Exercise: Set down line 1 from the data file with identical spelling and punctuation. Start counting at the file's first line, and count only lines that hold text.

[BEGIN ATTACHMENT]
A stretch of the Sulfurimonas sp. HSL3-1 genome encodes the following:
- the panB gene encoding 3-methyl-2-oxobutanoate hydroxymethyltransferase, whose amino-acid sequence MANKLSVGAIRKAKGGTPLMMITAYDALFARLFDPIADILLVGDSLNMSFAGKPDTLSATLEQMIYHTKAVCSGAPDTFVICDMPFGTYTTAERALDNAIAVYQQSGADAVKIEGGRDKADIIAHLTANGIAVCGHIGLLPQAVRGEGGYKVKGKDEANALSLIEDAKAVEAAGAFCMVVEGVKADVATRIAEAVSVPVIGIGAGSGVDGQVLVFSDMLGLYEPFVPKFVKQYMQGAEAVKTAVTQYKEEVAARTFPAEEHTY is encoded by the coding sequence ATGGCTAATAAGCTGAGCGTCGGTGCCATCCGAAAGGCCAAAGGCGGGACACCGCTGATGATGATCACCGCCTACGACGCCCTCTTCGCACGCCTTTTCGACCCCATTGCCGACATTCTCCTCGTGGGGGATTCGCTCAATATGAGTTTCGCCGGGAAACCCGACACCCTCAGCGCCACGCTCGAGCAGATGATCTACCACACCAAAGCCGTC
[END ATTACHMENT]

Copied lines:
A stretch of the Sulfurimonas sp. HSL3-1 genome encodes the following: